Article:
The ThieAudio Ghost claims to use a novel 40 mm sapphire dynamic driver, however calling the diaphragm sapphire might be a stretch. The company talks about using a polymer ceramic oxide and titanium alloy that is uniformly sputter deposited to form thin sheets that are then cut up and assembled to form the diaphragm. Sapphire is aluminium oxide with small amounts of other metals including titanium, so I do feel some naming liberties have been taken here. Regardless, what matters more is the reported average density of 1.4 g/cm³, a Young’s modulus of 7.45 Pa, a driver reflex of 2301 ns, and an internal damping factor of 0.032. ThieAudio puts these into further context with a few other materials on the product page and claims more details will be shared in an upcoming report which I’ll have to see first. You can read the equivalent section of this review to know more about how the diaphragm material properties are very important for the eventual sound signature of dynamic driver headphones. The drivers used here also seem to be not as efficient with a rated impedance of 60 Ω and sensitivity of 91 dB/mW at 1 kHz. I suspect the impedance curve of the headphones is non-linear as is the sensitivity itself because I don’t think these headphones are as hard to drive as these numbers suggest. You should be fine with a decent portable DAC/amp too with the 3.5 mm single-ended connector on the cable, and of course prosumer sources will be able to handle this easily.
Testing was done similar to all other wired headphones, such as the ThieAudio Wraith. Seen above is the measured frequency response for both channels of the ThieAudio Ghost, which can be inspected further here if interested. Channel balance is excellent on this sample and I’ll also re-affirm there was no burn-in effect felt or measured here. The overall tonality of the Ghost could be classified as a mildly warm with not a lot of anything else. I will admit that ThieAudio’s talk on the product page made me expect something with more pinna gain, especially as it was directly mentioned in the teasers leading up to the product launch. Instead, we get a set that comes off less-than-satisfying again after having seen something similar with the Wraith before. Of the two I’d say the Ghost is still the better tuned set and it may well be ThieAudio’s best tuned headphones to date—still not good enough though. The bass response itself is fairly typical of open-back dynamic driver sets using velour/fabric/suede ear pads where we see some mid-bass energy before a dip from 100 Hz down. You can very likely get more bass extension with different ear pads if you so desire. The driver resonance frequency appears to be closer to 250 Hz based on my findings and we find a naturally peaking signature here with the stock pads to where it seems logical to say these are not the best sealing pads.
I tried playing around with EQ only to realize right away that the drivers themselves are okay but not very resolving. You are better off applying a small bass shelf and not bothering with purchasing extra ear pads here, but don’t do more than 3-5 dB from ~200 Hz down else you’ll be greeted with the already blunted tones being even more prominent in your ears. There’s not a lot of impact or detail retrieval in the lower frequencies, with the best way I can put this as being smooth. Vocals are forward-facing and about the only things you will really appreciate here, and I can actually see a use case for the ThieAudio Ghost for general media consumption for hours on an end given how comfortable these were for me. As mentioned before, there’s barely any pinna gain and this leads to a less-than-satisfactory treble performance too. If you are treble-sensitive then perhaps look into the ThieAudio Ghost, but between the lackluster technical performance and my attempts to EQ by ear not helping much, I wasn’t a fan of this set for a variety of reasons.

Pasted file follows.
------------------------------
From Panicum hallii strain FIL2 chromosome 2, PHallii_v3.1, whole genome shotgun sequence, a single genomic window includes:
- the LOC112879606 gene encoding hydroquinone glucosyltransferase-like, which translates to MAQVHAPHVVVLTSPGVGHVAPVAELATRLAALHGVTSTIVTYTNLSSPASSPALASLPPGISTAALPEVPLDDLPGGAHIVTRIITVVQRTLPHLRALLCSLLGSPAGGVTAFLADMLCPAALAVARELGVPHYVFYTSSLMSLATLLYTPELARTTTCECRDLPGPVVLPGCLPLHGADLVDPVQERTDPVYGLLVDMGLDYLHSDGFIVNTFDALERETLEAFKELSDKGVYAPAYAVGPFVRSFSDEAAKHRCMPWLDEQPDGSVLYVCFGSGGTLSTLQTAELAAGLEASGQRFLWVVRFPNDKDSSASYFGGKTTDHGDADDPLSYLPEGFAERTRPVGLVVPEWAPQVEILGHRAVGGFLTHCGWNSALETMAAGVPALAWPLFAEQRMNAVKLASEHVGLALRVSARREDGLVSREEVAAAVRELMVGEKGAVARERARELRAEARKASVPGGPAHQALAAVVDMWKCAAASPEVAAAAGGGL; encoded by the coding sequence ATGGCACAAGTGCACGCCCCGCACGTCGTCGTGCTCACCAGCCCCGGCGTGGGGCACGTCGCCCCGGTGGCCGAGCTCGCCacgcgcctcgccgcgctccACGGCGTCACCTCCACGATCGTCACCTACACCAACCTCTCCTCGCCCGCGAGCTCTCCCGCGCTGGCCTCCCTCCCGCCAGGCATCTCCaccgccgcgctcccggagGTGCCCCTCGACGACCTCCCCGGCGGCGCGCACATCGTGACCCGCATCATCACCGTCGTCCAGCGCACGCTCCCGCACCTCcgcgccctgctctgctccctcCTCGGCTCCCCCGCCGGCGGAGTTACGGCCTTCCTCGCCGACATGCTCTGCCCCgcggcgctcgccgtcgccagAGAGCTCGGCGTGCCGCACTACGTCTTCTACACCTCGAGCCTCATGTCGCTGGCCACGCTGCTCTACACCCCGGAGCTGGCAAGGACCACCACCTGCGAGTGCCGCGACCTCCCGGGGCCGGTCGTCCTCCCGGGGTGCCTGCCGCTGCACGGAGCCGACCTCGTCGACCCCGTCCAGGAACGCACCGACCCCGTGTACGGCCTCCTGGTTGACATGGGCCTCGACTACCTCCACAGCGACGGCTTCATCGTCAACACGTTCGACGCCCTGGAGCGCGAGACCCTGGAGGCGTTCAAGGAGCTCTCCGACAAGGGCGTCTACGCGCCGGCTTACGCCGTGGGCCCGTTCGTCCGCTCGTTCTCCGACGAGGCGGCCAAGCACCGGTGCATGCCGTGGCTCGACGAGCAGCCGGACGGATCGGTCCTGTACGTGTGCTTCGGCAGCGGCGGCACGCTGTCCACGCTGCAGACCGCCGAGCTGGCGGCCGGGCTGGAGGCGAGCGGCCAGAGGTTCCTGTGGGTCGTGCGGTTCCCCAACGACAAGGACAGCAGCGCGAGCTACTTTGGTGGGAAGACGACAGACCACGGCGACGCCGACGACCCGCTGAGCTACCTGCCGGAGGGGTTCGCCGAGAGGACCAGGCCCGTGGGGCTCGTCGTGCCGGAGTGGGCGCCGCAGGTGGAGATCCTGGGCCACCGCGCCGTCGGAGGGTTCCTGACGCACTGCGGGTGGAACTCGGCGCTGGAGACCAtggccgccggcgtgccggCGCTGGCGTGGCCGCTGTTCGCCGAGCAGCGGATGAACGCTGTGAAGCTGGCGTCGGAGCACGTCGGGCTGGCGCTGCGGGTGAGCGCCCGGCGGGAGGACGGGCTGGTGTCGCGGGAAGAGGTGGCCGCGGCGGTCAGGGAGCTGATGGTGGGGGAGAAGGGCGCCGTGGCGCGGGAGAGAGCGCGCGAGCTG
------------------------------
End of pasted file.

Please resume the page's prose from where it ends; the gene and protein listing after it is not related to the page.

The tonality mishaps feel all the more relevant when you realize there are several headphones at or under the price point of the ThieAudio Ghost which do more, and better at that. There’s the Philips Fidelio X2HR, the predecessor to the more divisive Fidelio X3, which is also comfortable to listen to, built with different materials to where I feel more confident about using this as a daily driver, and goes for a more mainstream appeal with a bassy sound. The HIFIMAN HE400se is one of the best tuned headphones at any price range and gives you a taste of planar magnetic speed, but is arguably on par with the weaker technical performance and resolution. Both of these sets do image more precisely than the ThieAudio Ghost while also having a wider soundstage in my opinion. The Ghost does win out on soundstage when you go to the gold standard in a slightly more expensive price bracket in the form of the Sennheiser HD 6XX, but boy does it do everything else so much better to where I can’t help but recommend those in the USA to save a bit more and purchase this over the ThieAudio Ghost any day of the week. It’s only when you are outside the USA that the HD 6XX isn’t really a valid option, but then you have other options from beyerdynamic, AKG, even Creative to where the ThieAudio Ghost has a hard job on its hands no matter what. Then we get to the part where the ThieAudio Ghost costs $129 from Linsoul and things do seem better to an extent when you consider the carry case and other factors of varying degrees of importance/relevance but, even as I am happy to consider this as ThieAudio’s best headphones yet, I have to say the brand needs to do more to impress.